Industrial revolution

How to master the industrial look, by way of this commercial space turned four-floor penthouse in the heart of Cape Town.

What is it about rooftop views across a city that intrigue and mesmerise? The glimpses they reveal of water towers and hidden balconies unseen from street level? The voyeuristic sneak peeks they offer, Edward Hopper-like, into corporate offices across the way or into unexpected residential spaces that only come to life after dark? For Nicholas Garrett, owner of a rooftop multi-storey penthouse in the heart of Cape Town, overlooking the city’s historic Greenmarket Square, the appeal was all this and more. 

Coupled with the thrill of living eyrie-like amongst some of Cape Town’s oldest and most decorated buildings was the exciting opportunity for Nicholas to convert a former commercial space into a home, one rich with personality. Enlisting the help of ONE Design and Development’s Anlo Neethling was a natural starting point for Nicholas and key to the success of the undertaking. With more than a decade of experience in interior design, project management and construction, along with an eye that favours the bold, Anlo’s involvement has been ongoing rather than turnkey, with yearly contributions to the evolution of the space. “From the get-go my client had a very clear vision for the space,” says Anlo, “this not only included incorporating his most treasured furniture pieces – which luckily worked well within the apartment – but also involved paying respect to the building’s past. This I achieved by introducing an industrial and masculine aesthetic, one that would reference the former use of Nicholas’s home as an office space.” Five years after taking on the project, and after multiple evolutionary changes he’s implemented in the home, Anlo reveals his secrets to mastering an industrial look.

Trick 1: Think Colour

“Black is key to a strong industrial feel, and also adds a masculine and modern edge. I’ve used it throughout the home, from the elevators’ original sliding doors at the penthouse entrance to the kitchen joinery, and from the custom-made lighting fixtures to the metalwork on the staircase,” says Anlo. The rich, bold colour is also repeated on the walls – it was Anlo’s choice of paint colour in the dining area, and his preference for tile tones in a bathroom. Black also makes a striking statement in a triptych by artist Rachelle Hugo, purchased from Ebony, which hangs in one of the living rooms. Anlo’s inclusion of saturated jewel tones is also noteworthy. Commonly considered a winter palette, the use of jewel tones here has broken with convention, not only by becoming masculine in mood but also by its inclusion in outdoor spaces like the sun deck and in the conservatory. “Jewel tones can definitely work in a summery context, just be sure to pair them with cooler tones and light surfaces like marble or porcelain,” he says, referring to one of his favourite spaces within the penthouse, the conservatory. Previously an underutilised outdoor room, the space – with its retractable windows, custom-designed magenta server with built-in bar and Weylandts hanging chair – now functions as a cosy cinema lounge, one with captivating city views.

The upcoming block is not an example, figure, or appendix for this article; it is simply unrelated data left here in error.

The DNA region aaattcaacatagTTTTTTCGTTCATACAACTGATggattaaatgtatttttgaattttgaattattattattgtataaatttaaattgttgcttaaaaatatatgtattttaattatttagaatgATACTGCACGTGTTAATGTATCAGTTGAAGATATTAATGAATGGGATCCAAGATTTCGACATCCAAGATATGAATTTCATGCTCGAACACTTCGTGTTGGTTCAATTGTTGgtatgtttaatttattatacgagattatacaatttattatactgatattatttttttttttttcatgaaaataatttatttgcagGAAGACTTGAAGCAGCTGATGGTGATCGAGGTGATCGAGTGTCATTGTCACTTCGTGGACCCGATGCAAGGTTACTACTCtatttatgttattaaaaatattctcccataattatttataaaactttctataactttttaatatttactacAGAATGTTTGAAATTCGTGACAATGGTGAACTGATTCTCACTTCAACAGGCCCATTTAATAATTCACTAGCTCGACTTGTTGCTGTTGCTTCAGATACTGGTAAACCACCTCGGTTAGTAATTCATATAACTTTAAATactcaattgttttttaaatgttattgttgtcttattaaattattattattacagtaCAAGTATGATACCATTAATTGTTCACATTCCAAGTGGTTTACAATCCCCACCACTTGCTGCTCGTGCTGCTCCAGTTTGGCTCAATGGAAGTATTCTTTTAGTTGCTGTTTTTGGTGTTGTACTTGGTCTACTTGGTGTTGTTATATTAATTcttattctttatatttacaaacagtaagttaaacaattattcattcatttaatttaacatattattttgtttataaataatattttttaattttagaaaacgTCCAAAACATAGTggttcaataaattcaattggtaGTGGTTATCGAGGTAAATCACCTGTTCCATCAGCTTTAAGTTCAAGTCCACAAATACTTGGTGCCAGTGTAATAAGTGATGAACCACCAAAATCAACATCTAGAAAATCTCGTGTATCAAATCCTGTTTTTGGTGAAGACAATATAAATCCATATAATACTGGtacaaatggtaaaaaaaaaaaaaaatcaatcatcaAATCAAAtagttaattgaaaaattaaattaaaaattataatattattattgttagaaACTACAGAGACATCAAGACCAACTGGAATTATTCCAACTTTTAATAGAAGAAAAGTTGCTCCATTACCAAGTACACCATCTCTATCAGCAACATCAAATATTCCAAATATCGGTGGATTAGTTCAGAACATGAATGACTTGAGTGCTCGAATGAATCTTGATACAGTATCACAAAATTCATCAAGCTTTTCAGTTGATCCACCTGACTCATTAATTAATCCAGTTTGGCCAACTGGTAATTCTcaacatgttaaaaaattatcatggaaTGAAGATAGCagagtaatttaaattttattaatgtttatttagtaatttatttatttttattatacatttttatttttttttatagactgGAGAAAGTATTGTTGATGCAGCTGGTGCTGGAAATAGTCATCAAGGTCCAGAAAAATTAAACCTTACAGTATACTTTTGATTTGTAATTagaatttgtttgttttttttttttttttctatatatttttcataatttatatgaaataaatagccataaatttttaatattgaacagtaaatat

Trick 2: Think Finish

“Sadly, very few of the apartment’s original features could be retained, although I did ensure that we kept the wonderful doors leading to a stairwell that links two of the floors.” As a nod to the building’s history, Anlo introduced an exposed brick wall in one of the bedrooms. Like the custom-manufactured copper mixers in the bathrooms and kitchen, the brick finish adds to the industrial-chic nature of Nicholas’s vision. Its materiality, like the use of leather on surfaces including the dining chairs by Dark Horse, the custom-made ottoman in the living room and the backrest for a lounger that hangs below Rachelle Hugo’s triptych, is masculine. Along with a variety of hardwearing fabrics that repeat throughout the penthouse, many from Hertex and most with heavy weaves, such finishes as leather and cement-screed floors contribute to the boldly modern industrial feel. 

Trick 3: Think Vintage

“While Nicholas had a ‘big picture’ vision of his home from the start, once it came down to selecting art, objet and accessories, he was more than happy to give me free rein,” comments Anlo on many of the finishing touches to the apartment. “When sourcing for the home, I balanced the newly purchased with a combination of locally designed pieces and vintage or antique finds.” The historical richness of such vintage items, like an office chair found in a used-furniture store in Woodstock and repurposed in a bedroom, or a timeworn fire extinguisher used as a doorstop, allude to the space’s former use. Other collectables, from a pair of timber candlesticks that have pride of place on the open dining shelves and sourced from Ride A White Swan, to glassware on a coffee table, speak of bygone times and add a sense of heritage to the layering in the home.

Words: Martin Jacobs
Photographs: Karl Rogers
Production: Anlo Neethling and Natalie Boruvka